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NEWS STORY: Balkan religious leaders take new step toward cooperation

c. 1999 Religion News Service BUDAPEST, Hungary _ What role does religious diversity play in the troubled mosaic of the Balkans? Can interfaith dialogue help in resolving the bitter political conflicts wracking the region? Can religion and religious leaders contribute to building lasting peace? These were some of the questions debated by Muslim, Christian and […]

c. 1999 Religion News Service

BUDAPEST, Hungary _ What role does religious diversity play in the troubled mosaic of the Balkans? Can interfaith dialogue help in resolving the bitter political conflicts wracking the region? Can religion and religious leaders contribute to building lasting peace?

These were some of the questions debated by Muslim, Christian and Jewish leaders from the former Yugoslavia and other Balkan countries at a one-day meeting in Budapest this week.

The meeting _ the first such interreligious conference since the Kosovo conflict _ was sponsored by the European Jewish Congress, the Conference of European Rabbis and the European Council of Synagogue Organizations.

It brought together leaders from Roman Catholic, Orthodox and Protestant Christian churches, as well as religious and lay leaders of Muslim and Jewish communities, from Yugoslavia, Bosnia, Croatia, Macedonia, Bulgaria, Hungary and Romania. Representatives from several other European states also attended.

Participants ranged from the president of the Islamic community in Macedonia, to the Roman Catholic vicar general of Sarajevo, Bosnia, to Serbian Orthodox bishops and the rabbi of Zagreb, Croatia.

The primary result from the session was the decision to set up a permanent interreligious working group charged with instilling a spiritual dimension in reconstruction efforts in the war-torn region. The group will hold its first meeting in September.”We hope that this endeavor will help reinforce the religious leadership to counter extremist politicians,”said European Jewish Congress secretary general Serge Cwajgenbaum.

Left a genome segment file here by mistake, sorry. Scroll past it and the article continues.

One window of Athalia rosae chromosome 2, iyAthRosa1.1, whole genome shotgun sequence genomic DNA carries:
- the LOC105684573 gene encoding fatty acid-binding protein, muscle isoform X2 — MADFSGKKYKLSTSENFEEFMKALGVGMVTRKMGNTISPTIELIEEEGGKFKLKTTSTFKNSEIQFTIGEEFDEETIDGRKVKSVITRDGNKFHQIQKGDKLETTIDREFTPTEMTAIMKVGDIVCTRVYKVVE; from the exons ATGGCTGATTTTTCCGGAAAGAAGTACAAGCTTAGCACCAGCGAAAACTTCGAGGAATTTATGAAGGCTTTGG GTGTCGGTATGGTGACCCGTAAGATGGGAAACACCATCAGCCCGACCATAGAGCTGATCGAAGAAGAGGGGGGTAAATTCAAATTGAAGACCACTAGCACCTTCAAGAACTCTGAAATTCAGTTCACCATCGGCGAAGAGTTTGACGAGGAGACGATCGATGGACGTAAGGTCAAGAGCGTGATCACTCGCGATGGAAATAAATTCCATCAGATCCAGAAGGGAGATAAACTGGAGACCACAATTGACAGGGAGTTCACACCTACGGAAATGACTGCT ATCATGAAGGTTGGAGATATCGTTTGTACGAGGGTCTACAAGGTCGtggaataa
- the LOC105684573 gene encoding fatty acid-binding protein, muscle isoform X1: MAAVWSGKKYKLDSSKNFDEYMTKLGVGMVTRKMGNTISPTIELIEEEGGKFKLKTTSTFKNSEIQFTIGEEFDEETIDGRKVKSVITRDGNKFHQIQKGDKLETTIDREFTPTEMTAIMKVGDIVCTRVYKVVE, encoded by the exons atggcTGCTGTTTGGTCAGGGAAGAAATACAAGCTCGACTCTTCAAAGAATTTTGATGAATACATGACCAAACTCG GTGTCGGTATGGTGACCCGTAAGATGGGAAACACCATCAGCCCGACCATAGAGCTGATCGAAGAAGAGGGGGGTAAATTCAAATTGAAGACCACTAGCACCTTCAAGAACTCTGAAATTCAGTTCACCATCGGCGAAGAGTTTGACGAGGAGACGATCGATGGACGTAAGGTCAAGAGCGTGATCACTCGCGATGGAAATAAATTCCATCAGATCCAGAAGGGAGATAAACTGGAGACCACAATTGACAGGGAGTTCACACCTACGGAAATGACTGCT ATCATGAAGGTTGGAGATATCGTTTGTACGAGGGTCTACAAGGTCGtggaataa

But participants said the simple fact of the meeting itself and the fact that a”common language”had been found for communication was also significant.

Hamad Mustapha, secretary of the faculty of Islamic Studies in Skopje, Macedonia, said political tensions surfaced during the meeting but”we found common language that we should start to know each other better and work more for peace and tolerance. Our region needs this obligation more than ever before.” A statement released after the meeting stressed that education was needed to prevent”religious and cultural hostility.” Citing”the power of religious leaders through the `word’ spread to the faithful,”it called upon”the integrity of the religious leaders throughout the region to speak with courage to their fellow believers, to turn the grief and feeling of loss into a catalyst which will heal what has been hurt and build what has been destroyed.” The past decade of nationalist conflict in the former Yugoslavia has had strong religious undertones.

Religious faith is deeply associated with national or ethnic identity. Most Serbs follow the Serbian Orthodox faith; Croatians are generally Roman Catholic, while Kosovars are mainly Muslim, and the people of Bosnia are divided among Muslims, Serbs and Croats.

Religious shrines and places of worship, including monasteries, mosques and churches, have been deliberately targeted by warring sides as symbols of their opponents.”This week’s meeting was one of a series of meetings not just of religious leaders, but of non-governmental organizations and businesses, trying to explore the possibility of cooperation in southeastern Europe,”said Jakob Finci, president of the Jewish community in Bosnia.”We Jews are trying to play the role of honest broker,”he said.”We’re the only ones without territorial or power claims. Having been victims so many times in our history, we know how difficult and important it is to forgive and to create normal relations, especially in a region as fragile as the Balkans.” During the war in Bosnia, La Benevolencija, the social service organization of the Jewish community of Sarajevo, became a highly respected conduit for nonsectarian humanitarian aid to all factions in the besieged city.

Last week, the 186-member Jewish community in Skopje, Macedonia, backed by several international Jewish organizations, formed a Skopje La Benevolencija group, modeled on the Sarajevo organization, to provide humanitarian aid to Kosovar refugees in Macedonia and to Macedonian institutions strained by the current crisis.

The stated object of the July 6 meeting was to discuss the role and responsibility of religious leaders in promoting dialogue and cooperation against the poisoned background of nationalist strife often egged on by extremists in the name of religion.

There was a consensus that religious groups should speak out against violence against other religious groups and show support to victims of such aggression.”Religious communities in the Balkans have a very great influence, not only among believers, but in the larger sense of society,”said Irinej Bulovic, the Serbian Orthodox Bishop of Backa, Serbia. But, he added,”There has been a misuse of religious feelings.” Said Daniel Szabo, vice lay president of the General Synod of the Reformed Church of Hungary,”We need to have hope that we can heal wounds, not just our own wounds, but also the wounds of our `opposers’ _ and even those of our enemies.”

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